The Hermetschwil Monastery is situated on a small hill in the district of Hermetschwil (near Bremgarten), on the western bank of the Reuss.
The Muri monastery was founded in 1082 as a double monastery for Benedictine monks and Benedictine nuns. The first nuns came from the Berau Monastery near St. Blasien in the Black Forest. End of the 12th century. the convent was moved to Hermetschwil.
Like the Muri monastery, Hermetschwil is also dedicated to St. Martin.
In 1841, all women's monasteries in Canton Aargau, including Hermetschwil, were abolished, but restored in 1843. Hermetschwil lived a miserable existence under state paternalism until the next abolition in 1876, when a consortium acquired the monastery buildings. They sold most of the properties to the brothers Andreas and Josef Keusch. In 1878 the nuns bought back part of the complex. The canton of Aargau allowed some of the sisters to stay. In 1892 the German Emperor Wilhelm II allowed part of the convent to move to the former Dominican nunnery of Habsthal near Sigmaringen. When in 1973 the confessional exception articles of the abolition of the convent in the Federal Constitution were removed in a referendum, the convent regained its full right to exist and was officially allowed to accept novices again. Hermetschwil Monastery regained its old status as an abbey.
With the motto "PRAY AND WORK" nine sisters live today as a small community according to the Rule of St. Benedict. The monastery is known for its host (wafer) bakery.
Inner courtyard with cloister
The convent building was built on the south side of the church in 1624/25. It is a three-storey half-timbered building that encloses a courtyard. On the ground floor there is a cloister reserved for the sisters.
The corridors in the half-timbered building of the women's convent already emit a cosy comfort.
Abbot room with tiled stove that can be heated from the outside.
In the bedroom of the abbot hangs a picture of brother Klaus. It is the second oldest representation of him. Click on the picture to enlarge!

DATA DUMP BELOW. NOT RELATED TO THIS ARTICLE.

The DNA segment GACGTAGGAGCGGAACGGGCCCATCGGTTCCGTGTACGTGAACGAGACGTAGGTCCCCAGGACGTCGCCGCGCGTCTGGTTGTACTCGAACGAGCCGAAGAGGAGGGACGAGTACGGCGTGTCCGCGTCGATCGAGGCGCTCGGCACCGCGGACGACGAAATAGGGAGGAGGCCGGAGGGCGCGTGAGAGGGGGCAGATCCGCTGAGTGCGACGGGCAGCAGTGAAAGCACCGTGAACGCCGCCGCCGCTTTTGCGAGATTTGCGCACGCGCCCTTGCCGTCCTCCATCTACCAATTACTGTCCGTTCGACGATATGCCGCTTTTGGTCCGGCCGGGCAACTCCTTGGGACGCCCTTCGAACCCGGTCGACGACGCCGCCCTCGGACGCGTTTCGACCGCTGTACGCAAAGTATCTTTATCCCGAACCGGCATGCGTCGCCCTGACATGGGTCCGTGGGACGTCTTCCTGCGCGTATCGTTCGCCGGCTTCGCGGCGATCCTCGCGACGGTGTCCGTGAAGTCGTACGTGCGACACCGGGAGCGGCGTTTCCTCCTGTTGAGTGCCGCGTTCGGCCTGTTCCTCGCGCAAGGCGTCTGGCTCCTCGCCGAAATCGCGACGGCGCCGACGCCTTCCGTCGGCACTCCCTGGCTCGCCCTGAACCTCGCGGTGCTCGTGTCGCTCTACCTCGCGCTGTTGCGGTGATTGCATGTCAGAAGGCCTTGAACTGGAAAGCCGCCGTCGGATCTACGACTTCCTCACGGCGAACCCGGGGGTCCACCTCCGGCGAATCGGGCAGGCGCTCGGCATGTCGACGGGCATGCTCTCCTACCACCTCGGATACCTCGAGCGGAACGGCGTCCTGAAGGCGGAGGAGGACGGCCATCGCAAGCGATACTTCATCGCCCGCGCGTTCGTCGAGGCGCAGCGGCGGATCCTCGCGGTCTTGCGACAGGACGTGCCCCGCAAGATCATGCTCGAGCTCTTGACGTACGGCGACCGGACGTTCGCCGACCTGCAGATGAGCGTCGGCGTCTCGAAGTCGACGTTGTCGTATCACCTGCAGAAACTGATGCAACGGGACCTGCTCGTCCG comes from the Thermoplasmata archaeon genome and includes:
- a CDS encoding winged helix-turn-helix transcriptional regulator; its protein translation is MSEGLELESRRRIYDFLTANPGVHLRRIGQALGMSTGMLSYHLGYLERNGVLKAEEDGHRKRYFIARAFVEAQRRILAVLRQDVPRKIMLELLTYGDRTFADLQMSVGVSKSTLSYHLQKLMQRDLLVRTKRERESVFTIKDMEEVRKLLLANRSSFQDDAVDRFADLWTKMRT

Corridor on the first floor with figures of saints.
Click on the figures to enlarge!
A special treasure are the crib figures from the 17th century kept in the monastery.
The church that exists today was built in 1603/05 in late Gothic style with a long, narrow lay nave and the nun's choir. Around 1659, the church was extended to the west and an organ loft was built.
West front of the monastery church. From the attached Chapel of the Auxiliary (built in 1656), only the outermost right edge can be seen on the picture
The interior was decorated with frescoes by F. A. Rebsamen since 1757. These were whitewashed in the 19th century and exposed again in the 20th century.
View into the choir
Under the choir arch is a three-part column altar from 1733
The golden figures on the main altar (1657/1669) are probably the work of Benedictt
and Scholastika (with dove).
Click on the small pictures to enlarge
Double row choir stalls: Part of it dates from the 15th century, the colourful paintings by H. Kügeli were created in 1628.
In one corner of the choir there is a two-storey nun's gallery, whose balustrade balconies have carved face grids.
Fourteen Holy Helpers chapel
Interior of the Fourteen Holy Helpers chapel
The picture of the Fourteen Holy Helpers is on the left side - to enlarge click on the small picture
The 14 holy helpers also support the gatekeeper. That is why this interesting picture of an holy helper hangs right at the entrance to the convent building.